Here's a bit of trivia that may explain a little - When I was in film school I had to take copyright lessons and I recall "Oh sole mio" being mention as an example of a song that people get sued for using all the time as they don't realise it's still copyrighted and has estate guarding it.

I guess using just the first line is safe enough especialy since you don't hear the music. To be fair If I had to guess I would say it was just lazyness on Dick Moores part to not check up full lyrics but I don't think editor would alow it anyway, especialy since at the time it was made it maybe wasn't as widly asumed to be in public domain.

January 22, 2020 at 2:15 AM  
Blogger Achille Talon said...

As concerns Scrooge's reaction, I don't think his personal musical tastes (if he has any) need to come into it. As a businessman, he knows what sells and what doesn't, is the idea, and "corny" doesn't sell.

January 22, 2020 at 7:11 AM  
Blogger Achille Talon said...

As for the question of why Gladstone conveniently found himself owning two tickets before he knew Daisy might want to go… well, even if we overlook the very real possibility that when he's going to an expensive show Gladstone thinks to take Daisy by default, there is always the fact that he's. You know. Gladstone.

January 22, 2020 at 7:14 AM  
Blogger Achille Talon said...

Also, as concerns Scrooge's lack of punctuation in the "corny" line, that's not the only thing missing from that panel: where have his glasses gone? I surmise the inker was a bit distraced when he got to that particular panel.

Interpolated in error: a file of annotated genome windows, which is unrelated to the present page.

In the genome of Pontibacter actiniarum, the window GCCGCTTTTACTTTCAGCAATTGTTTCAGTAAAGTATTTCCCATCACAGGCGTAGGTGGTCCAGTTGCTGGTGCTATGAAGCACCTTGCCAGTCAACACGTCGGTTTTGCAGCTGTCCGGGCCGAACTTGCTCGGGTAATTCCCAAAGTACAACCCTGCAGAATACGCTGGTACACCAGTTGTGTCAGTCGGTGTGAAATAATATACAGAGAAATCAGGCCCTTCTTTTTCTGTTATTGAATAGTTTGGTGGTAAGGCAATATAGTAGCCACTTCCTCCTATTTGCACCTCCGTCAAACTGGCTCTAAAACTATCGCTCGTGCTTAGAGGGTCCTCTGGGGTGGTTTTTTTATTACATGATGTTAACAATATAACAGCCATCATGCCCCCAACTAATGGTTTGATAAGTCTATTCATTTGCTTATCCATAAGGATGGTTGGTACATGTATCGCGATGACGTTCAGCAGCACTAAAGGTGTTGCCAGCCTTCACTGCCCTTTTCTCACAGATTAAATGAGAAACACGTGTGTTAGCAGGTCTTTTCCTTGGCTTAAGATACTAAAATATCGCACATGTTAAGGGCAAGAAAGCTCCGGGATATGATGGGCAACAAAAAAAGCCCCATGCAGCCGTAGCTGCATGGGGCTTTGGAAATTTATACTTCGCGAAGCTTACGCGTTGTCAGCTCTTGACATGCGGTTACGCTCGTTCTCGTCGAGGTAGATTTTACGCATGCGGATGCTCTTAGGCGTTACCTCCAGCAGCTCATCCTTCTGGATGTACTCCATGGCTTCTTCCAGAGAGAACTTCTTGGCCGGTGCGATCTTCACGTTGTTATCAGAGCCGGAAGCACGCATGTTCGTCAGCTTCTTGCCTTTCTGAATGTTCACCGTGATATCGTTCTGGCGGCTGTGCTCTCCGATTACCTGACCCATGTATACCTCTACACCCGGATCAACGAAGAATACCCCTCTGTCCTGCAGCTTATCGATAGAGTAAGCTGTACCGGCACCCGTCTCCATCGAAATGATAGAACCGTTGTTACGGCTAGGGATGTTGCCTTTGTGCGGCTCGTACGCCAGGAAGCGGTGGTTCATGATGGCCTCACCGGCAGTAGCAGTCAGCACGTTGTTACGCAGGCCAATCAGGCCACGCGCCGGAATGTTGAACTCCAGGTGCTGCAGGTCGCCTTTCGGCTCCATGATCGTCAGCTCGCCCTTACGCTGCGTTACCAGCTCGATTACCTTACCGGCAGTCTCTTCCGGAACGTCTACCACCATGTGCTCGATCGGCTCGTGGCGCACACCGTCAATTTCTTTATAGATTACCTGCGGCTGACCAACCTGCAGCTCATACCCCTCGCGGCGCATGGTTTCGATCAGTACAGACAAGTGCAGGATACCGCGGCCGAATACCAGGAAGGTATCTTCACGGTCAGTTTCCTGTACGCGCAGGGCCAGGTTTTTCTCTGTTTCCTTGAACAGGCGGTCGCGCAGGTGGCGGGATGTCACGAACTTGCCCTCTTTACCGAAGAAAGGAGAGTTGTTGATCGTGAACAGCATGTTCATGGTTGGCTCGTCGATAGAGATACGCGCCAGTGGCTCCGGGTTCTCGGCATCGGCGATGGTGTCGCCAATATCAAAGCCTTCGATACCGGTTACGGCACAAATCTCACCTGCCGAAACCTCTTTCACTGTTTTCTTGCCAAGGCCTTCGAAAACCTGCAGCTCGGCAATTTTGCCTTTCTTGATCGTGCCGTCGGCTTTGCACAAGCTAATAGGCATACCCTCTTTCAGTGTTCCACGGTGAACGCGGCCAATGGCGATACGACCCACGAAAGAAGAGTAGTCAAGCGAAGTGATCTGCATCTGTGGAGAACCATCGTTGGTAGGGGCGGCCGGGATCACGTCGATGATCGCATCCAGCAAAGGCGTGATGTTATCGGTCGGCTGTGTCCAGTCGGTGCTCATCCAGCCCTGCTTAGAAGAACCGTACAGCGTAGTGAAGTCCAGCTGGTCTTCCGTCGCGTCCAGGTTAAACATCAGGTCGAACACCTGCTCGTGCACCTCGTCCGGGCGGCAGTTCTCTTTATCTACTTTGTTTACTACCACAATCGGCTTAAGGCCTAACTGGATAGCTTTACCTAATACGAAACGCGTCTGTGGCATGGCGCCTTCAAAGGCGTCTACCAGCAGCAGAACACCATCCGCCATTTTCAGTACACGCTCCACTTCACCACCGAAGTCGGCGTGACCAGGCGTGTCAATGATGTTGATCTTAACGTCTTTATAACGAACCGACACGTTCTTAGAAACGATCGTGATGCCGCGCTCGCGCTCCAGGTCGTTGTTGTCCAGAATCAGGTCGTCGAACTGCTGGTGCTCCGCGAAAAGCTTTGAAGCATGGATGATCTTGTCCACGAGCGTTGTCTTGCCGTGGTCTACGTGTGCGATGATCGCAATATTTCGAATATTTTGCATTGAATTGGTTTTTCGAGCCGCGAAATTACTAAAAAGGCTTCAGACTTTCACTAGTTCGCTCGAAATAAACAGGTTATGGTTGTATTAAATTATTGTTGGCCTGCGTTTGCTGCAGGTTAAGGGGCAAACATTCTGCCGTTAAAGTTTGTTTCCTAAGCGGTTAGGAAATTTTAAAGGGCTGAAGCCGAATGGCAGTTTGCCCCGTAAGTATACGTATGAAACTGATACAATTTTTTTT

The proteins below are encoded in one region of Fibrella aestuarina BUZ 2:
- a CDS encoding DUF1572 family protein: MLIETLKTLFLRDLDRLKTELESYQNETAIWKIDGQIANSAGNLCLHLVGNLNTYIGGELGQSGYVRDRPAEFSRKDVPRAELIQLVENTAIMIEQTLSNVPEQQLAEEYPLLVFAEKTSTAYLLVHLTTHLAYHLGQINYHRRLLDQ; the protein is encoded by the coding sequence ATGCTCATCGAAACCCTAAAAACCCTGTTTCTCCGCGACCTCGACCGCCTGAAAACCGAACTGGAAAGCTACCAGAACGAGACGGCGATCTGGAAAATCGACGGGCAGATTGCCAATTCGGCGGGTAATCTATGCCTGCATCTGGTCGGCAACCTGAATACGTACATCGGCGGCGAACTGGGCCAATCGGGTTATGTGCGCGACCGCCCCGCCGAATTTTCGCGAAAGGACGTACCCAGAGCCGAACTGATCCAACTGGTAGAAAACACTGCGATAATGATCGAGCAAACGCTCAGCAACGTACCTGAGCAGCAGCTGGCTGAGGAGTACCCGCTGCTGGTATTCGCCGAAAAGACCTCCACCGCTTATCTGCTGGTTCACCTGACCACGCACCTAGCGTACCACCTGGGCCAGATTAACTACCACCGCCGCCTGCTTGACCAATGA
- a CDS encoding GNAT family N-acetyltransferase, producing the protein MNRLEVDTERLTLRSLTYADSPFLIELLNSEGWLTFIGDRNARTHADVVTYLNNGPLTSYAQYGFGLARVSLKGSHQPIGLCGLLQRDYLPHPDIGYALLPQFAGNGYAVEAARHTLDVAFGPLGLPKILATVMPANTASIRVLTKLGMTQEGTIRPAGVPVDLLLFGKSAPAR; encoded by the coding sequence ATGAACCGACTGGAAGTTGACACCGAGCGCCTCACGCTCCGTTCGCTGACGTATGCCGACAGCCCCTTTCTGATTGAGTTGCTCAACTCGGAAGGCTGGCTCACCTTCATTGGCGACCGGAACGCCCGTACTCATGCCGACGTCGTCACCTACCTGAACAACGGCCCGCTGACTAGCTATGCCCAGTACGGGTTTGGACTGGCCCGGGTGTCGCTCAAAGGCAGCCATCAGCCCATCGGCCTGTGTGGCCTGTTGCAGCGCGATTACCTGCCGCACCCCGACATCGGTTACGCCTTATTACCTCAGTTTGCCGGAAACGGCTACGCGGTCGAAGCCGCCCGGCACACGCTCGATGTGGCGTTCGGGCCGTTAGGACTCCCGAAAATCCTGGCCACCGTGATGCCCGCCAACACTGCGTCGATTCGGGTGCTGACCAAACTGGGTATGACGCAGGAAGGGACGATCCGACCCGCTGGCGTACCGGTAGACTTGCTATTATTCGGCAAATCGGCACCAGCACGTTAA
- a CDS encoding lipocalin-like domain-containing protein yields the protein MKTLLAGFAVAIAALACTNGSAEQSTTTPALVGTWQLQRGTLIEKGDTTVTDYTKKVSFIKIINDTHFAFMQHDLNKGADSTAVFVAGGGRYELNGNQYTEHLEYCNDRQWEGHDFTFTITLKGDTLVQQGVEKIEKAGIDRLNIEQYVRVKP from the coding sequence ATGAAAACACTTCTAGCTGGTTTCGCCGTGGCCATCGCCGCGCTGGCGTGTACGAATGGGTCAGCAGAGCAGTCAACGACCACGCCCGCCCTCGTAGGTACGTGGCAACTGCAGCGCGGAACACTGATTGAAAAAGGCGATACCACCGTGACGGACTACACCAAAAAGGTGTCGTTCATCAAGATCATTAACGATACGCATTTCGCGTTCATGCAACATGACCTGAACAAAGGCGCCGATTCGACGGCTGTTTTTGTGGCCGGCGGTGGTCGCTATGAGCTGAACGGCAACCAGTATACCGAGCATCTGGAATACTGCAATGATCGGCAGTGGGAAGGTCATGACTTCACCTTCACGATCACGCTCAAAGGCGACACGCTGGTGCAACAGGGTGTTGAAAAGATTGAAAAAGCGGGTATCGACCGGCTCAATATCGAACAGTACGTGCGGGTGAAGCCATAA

January 22, 2020 at 7:16 AM  
Blogger GeoX, one of the GeoX boys. said...

I actually kind of doubt that Scrooge "knows what sells and what doesn't" when it comes to music. We've never seen any indication that he's au fait with what The Kids are into nowadays. I suppose he could just own a music company, but if he's taking a hands-off role, the question would be irrelevant.

As for Gladstone, he DID specifically BUY two tickets. Maybe he assumed he'd get to go with Daisy, but the story certainly never gives any indication of such.

January 22, 2020 at 1:54 PM  
Blogger Achille Talon said...

I don't think it beyond the realm of possibility that Gladstone's luck would give him some sort of hint that he ought to buy two tickets, without his consciously knowing why. Maybe there was some sort of promotion.